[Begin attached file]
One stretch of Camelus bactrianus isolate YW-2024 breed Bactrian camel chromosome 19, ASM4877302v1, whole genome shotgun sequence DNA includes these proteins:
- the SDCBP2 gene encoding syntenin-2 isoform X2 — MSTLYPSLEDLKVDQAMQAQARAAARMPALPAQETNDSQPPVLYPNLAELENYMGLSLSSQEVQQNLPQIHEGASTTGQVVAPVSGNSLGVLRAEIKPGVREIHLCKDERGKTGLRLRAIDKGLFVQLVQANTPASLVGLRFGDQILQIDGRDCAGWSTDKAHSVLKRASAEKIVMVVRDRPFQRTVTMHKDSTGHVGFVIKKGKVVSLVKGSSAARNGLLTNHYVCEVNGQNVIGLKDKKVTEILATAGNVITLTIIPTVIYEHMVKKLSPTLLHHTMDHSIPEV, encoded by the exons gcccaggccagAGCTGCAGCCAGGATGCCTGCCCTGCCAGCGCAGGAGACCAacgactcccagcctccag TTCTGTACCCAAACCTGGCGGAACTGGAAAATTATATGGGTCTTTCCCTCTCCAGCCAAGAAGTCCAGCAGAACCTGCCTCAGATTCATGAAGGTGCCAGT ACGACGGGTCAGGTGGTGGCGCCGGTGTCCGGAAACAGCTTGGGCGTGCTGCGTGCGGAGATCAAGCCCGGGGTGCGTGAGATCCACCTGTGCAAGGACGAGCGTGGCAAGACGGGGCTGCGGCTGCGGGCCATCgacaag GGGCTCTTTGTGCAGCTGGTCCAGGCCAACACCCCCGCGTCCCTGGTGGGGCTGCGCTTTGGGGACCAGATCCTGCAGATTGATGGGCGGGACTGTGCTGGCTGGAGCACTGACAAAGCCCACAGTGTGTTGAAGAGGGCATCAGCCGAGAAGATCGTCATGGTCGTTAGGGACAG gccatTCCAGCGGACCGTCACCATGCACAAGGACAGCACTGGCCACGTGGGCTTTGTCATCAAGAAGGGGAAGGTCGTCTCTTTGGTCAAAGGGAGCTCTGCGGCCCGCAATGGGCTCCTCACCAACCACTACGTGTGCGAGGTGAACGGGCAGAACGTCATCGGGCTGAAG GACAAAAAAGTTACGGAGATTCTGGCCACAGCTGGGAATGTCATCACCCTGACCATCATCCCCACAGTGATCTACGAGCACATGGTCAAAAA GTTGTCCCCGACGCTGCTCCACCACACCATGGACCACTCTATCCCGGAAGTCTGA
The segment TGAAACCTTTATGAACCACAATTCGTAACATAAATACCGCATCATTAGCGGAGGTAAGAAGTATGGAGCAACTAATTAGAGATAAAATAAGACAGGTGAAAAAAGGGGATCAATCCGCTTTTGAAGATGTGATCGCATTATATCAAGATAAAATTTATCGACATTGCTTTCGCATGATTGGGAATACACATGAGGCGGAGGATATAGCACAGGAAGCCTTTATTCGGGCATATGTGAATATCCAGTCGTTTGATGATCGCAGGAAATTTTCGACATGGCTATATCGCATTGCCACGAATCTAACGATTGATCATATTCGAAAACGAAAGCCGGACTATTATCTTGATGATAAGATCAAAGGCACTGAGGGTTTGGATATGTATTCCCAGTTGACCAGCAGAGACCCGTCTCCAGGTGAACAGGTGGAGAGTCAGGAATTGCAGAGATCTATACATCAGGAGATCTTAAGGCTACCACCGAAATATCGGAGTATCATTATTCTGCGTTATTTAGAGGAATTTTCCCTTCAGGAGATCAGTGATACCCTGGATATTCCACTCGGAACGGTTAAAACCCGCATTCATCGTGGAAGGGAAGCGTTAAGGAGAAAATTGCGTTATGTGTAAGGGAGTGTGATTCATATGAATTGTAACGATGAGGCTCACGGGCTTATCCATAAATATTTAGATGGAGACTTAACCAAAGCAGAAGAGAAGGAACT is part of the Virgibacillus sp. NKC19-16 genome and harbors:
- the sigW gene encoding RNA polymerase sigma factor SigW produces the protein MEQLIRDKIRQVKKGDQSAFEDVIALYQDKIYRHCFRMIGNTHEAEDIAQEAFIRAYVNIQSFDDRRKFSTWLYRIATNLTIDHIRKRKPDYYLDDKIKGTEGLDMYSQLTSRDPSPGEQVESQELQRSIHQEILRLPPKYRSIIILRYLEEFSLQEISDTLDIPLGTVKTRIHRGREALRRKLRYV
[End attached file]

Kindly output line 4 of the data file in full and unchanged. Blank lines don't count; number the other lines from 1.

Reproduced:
- the sigW gene encoding RNA polymerase sigma factor SigW produces the protein MEQLIRDKIRQVKKGDQSAFEDVIALYQDKIYRHCFRMIGNTHEAEDIAQEAFIRAYVNIQSFDDRRKFSTWLYRIATNLTIDHIRKRKPDYYLDDKIKGTEGLDMYSQLTSRDPSPGEQVESQELQRSIHQEILRLPPKYRSIIILRYLEEFSLQEISDTLDIPLGTVKTRIHRGREALRRKLRYV